As an elementary art teacher, I only see my students once a week. I value this instructional time as much as any other teacher, and I know that kids benefit a lot from their time in my class. Since the arts and ELL are not tested subjects, it is my understanding that the students who attend this program will be missing our classes in order to participate. This would not only be detrimental to those who are absent, but also disruptive to those who are left in class. Performance-based subjects (such as music, dance, and theater) require regular student attendance for practices and performance. Visual arts and ELL have curriculums that are very difficult for students to “make up” outside of class. 

Even though we are not tested core subjects, an education in the arts has been proven again and again to be extremely beneficial. Research shows that the arts improve students’ critical thinking, creative problem-solving, school attendance, self-confidence, and communication skills, etc. If you have time, please check out this article from the Brookings Institute.

Student time in these subject-areas is already limited, so I feel strongly that this program will negatively impact student learning in the arts and ELL. I ask that you think of the effect that this program could have on our kids’ whole-brain education when you vote on this issue. 

~KCS Art Educator


Having this as an option removes children from any classes that are deemed “non-core,” which is looking at these classes as they aren’t as important as other core classes. That these are lesser classes, even though the teachers who teach these classes pour their heart into teaching them to children and ensuring they are given a good and quality education. The “non-core” course are absolutely as important as other courses as they form well rounded individuals. A child could find their passion through one of these courses, but being removed from any of these is depriving them of an opportunity. 

Outside of school hours, their parents, family members, friends, and community are able to give any religious teachings they wish to these children. But as a lifelong citizen of Knox County and having friends and family who give their life to Knox County education, I urge you to VOTE NO on this.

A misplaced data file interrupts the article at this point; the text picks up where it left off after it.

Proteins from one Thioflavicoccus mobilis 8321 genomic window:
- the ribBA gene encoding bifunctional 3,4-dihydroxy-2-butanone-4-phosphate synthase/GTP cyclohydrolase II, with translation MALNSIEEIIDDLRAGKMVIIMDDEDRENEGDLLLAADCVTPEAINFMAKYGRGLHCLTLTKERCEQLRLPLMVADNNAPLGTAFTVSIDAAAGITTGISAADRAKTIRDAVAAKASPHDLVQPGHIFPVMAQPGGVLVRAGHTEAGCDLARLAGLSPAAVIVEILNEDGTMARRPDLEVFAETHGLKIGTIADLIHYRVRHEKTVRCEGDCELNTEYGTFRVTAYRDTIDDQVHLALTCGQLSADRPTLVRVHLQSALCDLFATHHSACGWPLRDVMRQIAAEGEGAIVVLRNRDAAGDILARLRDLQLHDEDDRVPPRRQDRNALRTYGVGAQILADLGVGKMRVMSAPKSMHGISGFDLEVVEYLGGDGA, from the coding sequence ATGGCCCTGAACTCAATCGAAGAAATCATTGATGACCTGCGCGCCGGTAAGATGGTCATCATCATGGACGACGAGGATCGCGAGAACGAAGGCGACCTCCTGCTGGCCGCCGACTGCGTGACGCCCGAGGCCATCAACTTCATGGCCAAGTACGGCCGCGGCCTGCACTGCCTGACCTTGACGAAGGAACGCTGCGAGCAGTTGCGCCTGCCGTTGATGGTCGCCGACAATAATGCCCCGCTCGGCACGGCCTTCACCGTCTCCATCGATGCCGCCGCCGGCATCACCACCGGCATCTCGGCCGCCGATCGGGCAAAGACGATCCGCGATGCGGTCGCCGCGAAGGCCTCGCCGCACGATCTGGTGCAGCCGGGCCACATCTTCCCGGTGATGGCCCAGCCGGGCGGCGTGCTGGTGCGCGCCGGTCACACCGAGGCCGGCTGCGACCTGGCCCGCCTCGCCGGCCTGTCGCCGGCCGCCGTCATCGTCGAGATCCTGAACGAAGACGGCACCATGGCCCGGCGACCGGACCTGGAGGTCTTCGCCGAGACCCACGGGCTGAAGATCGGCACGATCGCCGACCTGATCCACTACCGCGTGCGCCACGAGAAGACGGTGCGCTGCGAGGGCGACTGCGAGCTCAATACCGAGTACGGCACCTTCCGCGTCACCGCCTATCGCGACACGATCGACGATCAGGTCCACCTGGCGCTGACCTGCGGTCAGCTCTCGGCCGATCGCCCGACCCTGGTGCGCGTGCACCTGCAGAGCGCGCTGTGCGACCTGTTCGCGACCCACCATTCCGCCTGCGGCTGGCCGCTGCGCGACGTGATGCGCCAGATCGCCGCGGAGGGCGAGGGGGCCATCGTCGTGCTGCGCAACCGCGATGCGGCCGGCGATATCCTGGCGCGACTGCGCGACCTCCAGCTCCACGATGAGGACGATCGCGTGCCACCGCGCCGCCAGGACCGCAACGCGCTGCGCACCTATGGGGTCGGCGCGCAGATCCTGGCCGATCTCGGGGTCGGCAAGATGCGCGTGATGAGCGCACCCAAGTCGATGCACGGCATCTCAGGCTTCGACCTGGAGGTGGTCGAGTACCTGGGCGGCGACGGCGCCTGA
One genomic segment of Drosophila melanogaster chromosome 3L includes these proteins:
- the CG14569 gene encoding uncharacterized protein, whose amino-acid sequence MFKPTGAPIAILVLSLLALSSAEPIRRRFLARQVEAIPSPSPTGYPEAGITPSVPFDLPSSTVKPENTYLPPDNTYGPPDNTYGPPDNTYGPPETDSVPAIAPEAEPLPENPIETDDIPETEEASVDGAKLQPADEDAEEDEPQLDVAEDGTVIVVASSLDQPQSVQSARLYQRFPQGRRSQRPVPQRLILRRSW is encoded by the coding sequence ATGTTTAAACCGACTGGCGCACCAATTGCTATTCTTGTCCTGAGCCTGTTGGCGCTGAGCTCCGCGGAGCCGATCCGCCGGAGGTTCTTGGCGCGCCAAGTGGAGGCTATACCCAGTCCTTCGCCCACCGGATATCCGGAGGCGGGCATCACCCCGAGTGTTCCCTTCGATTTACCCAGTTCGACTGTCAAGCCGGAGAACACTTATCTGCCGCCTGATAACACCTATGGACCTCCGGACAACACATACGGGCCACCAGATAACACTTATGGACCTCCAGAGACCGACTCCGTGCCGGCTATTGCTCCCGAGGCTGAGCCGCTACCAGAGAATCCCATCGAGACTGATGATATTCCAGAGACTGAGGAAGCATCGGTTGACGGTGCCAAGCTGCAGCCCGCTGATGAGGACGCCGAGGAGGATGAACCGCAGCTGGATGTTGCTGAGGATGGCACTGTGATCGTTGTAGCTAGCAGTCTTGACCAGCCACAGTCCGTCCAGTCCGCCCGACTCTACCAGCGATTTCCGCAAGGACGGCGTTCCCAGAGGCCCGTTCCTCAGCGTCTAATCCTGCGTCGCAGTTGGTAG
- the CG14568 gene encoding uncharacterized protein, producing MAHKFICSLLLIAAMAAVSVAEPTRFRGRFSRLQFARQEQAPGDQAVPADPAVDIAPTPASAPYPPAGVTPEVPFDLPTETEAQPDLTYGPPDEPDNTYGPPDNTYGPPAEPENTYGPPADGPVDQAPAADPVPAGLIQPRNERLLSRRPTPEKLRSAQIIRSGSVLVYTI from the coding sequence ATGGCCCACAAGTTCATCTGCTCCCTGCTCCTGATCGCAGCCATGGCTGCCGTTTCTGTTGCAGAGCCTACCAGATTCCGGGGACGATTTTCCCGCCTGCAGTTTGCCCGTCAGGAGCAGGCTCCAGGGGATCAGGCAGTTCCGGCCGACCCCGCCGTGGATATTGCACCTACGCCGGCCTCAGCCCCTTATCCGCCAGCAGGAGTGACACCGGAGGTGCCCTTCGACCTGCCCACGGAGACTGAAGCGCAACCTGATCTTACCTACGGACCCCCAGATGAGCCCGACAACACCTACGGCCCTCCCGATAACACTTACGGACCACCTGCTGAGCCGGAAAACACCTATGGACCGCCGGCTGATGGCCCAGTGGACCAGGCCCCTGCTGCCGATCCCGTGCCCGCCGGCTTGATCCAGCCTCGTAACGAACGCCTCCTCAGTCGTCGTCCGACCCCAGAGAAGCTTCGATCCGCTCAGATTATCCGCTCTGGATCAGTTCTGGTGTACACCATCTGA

~ KCS Music Educator

A school system has the honor and charge to produce well-rounded individuals
and should never select [one] religion over another.

If this program is allowed to take full effect in KCS, the district must ensure all religious groups are fully expressed and part of this program. A school system has the honor and charge to produce well-rounded individuals and should never select [one] religion over another.  To prohibit discrimination, keep religion and matters of the state apart, in this case educating minds.  As a person of faith myself, I see no harm in keeping these two items apart. If a parent wishes a child to have an education rooted in faith and academics, then enroll them in private or religious schools. Public education is intended for all students with no selected form of religion valued or allowed over another.

Could this program happen after school? Maybe this option could help reduce childcare costs for parents/guardians.

…This pilot program concerns me due to the times in which students may leave campus for religious study. The law as written does not allow students to be pulled from areas/courses/subjects that have standardized tests. …  Allowing students to be pulled out of special areas first, devalues and sends a strong message to special educators that you do not and are not important. Pulling students during special area classes secondly, prohibits a smooth, well delivered, and thorough curriculum. Yes, a student is pulled out by parent permission but, think of devaluing 250 plus educators in our district

Think of trying to put together a musical, concert, or even art show when half to a third of your class misses at least once a month. Art shows, concerts, and musicals etc, are the equivalent of a classroom educator’s standardized test. Think of trying to plan, reorganize, reteach, and deliver quality instruction once a week when so many students are missing.

…Our entire district works tirelessly to ensure thousands of students are safe each day. During the time they are on our campuses, students are our responsibility. If we allow students to enter and exit multiple times in a week or even monthly, that is one more time students are out of our safety. I do hope that every precaution and vetting process is conducted before this would ever become a curriculum mandated or option.

   ~ KCS Music Educator

Too many people misunderstand what we do & the importance of what we teach.
The Arts are the one place where every child is equal.

Since I only see my students once a week, even missing one class puts that student tremendously behind. Music and Art have been deemed Core Subjects by the ESEA. There have been numerous studies showing the benefits of studying the arts.

Here’s a link to the National Association for Music Education and a brief summary of current research https://nafme.org/20-important-benefits-of-music-in-our-schools/

Too many people misunderstand what we do and the importance of what we teach. The Arts are the one place where every child is equal. It doesn’t matter if you’re in SpEd, or and ELL student. Everyone can sing. Everyone can draw. 

If they aren’t being pulled out the Arts, when are they getting pulled? PE? That time is state mandated. Recess? That time is state mandated? ELA? Math? Social Studies? Science? LUNCH?